Friday, March 28, 2014

An Open Letter to Young Artists

Hey you,

I bet that since you were a kid you felt an overwhelming need to draw, to create. Pencils, crayons, color pencils, pens, watercolors, Sharpies, you name it. These were your tools and you loved it.

The internet allowed you to see other people's work, many of them professionals sharing their work on Tumblr or Instagram. You imagined your creative gift as being a way to make a living -- to be a professional artist. Your decision to pursue this goal might have been met with encouragement or with criticism, but you pushed forward regardless because you knew that no matter what this is what you wanted to do.

I bet you follow many of your favorite artists and collected a ton of their work onto a pinterest board for inspiration. But at some point, you started to compare yourself to those artists. You studied their style and technique and followed their instructions. "This is how you become a professional artist" you thought to yourself.

But you felt stuck at one point because maybe you can't afford a new Cintiq. Or your latest work didn't get more likes on Facebook. You looked at your work and it doesn't look anything like those professional artists. And you began to feel bad about yourself. In your heart you felt you're not good enough.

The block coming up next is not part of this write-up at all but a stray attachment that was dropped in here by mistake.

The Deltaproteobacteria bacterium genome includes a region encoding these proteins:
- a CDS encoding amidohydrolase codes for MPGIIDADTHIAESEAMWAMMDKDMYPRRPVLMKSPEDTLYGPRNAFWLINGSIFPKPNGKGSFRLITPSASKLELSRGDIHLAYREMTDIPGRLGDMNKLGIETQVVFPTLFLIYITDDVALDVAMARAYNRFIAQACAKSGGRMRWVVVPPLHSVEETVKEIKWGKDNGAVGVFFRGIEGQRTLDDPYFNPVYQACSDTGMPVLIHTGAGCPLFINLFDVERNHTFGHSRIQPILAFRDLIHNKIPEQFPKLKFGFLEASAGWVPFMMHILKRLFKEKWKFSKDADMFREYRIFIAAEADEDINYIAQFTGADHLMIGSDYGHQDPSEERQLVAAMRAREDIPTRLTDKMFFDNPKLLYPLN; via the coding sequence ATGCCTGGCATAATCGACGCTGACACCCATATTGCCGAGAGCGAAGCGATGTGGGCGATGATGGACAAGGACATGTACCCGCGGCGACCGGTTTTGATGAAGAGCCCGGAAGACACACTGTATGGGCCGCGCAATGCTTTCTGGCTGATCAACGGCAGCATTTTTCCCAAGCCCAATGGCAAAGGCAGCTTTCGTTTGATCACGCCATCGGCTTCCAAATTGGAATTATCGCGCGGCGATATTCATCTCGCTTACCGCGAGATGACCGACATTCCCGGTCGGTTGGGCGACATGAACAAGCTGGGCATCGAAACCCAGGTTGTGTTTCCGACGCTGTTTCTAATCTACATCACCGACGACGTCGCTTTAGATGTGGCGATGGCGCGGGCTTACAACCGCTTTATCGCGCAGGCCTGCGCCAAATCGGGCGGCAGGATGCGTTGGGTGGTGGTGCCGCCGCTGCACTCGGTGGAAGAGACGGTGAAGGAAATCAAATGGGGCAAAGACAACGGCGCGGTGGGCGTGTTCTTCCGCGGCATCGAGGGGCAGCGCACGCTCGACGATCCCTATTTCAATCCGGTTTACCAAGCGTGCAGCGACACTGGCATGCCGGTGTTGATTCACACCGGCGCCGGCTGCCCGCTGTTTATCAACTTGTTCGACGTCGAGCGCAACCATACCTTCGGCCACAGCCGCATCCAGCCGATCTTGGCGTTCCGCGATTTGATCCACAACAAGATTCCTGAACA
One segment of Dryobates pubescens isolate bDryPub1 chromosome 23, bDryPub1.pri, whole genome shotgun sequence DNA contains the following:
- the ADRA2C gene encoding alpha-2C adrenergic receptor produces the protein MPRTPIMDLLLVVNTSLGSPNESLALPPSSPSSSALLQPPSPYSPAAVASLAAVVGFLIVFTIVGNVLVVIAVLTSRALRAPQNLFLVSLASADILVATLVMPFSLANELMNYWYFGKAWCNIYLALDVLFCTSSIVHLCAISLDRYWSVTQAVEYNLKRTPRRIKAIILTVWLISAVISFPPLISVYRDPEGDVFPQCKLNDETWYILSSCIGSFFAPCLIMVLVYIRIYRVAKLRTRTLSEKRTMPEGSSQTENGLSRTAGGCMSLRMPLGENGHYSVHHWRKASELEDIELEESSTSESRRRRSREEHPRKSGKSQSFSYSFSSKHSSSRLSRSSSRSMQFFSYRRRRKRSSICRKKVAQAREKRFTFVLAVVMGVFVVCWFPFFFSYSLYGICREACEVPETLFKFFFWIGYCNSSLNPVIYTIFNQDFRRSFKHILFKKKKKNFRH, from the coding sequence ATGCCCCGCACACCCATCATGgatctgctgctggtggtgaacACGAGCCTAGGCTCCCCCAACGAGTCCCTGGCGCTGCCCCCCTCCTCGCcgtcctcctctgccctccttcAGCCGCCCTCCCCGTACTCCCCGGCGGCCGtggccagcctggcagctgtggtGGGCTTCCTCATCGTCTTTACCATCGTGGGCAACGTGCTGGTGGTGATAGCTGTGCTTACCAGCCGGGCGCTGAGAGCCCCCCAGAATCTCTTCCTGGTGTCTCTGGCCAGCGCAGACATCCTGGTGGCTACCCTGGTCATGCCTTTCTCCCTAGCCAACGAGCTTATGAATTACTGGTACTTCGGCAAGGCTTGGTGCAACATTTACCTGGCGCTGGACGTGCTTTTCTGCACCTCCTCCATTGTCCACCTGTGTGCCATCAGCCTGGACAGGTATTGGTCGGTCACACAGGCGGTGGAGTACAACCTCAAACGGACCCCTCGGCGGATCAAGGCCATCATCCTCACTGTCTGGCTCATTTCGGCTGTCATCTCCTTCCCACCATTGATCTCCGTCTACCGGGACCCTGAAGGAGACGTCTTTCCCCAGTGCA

Well, I call bullshit.

Don't idolize and compare yourself to someone else. It's contradictory to your basic nature as an artist. You have a story to tell that is unique. You have a style that is unique. You were put on this planet to explore your own voice and to express it. Want to know another thing? The best part about being an artist is you don't have to be a professional to be one. All you have to do is choose to be one and do the work -- do it because you love it. And if you choose to be a professional artist, there's nothing wrong with that. But keep in mind that a job at a major studio is still a job. Ask a pro. At the end of the day many working artists get laid off. Talent doesn't exclude you from the mundane trials of human life.

Many of the best artists are the ones you've never heard of. They're not on Instagram. They have a unique style, original characters and they work on their own projects. They also know that software doesn't make them better artists, passion and determination does.

So why am I telling you this? Because I feel I was put on this planet to tell you that your story matters. To encourage you to draw your ass off. Create your own characters and tell your stories and collaborate with others. Work hard and be nice to people and I promise that you will go far -- as far as you're willing to go. So don't worry about not having all the fancy tools, just pick up your pencil and get started.

Thanks for reading.

Dennis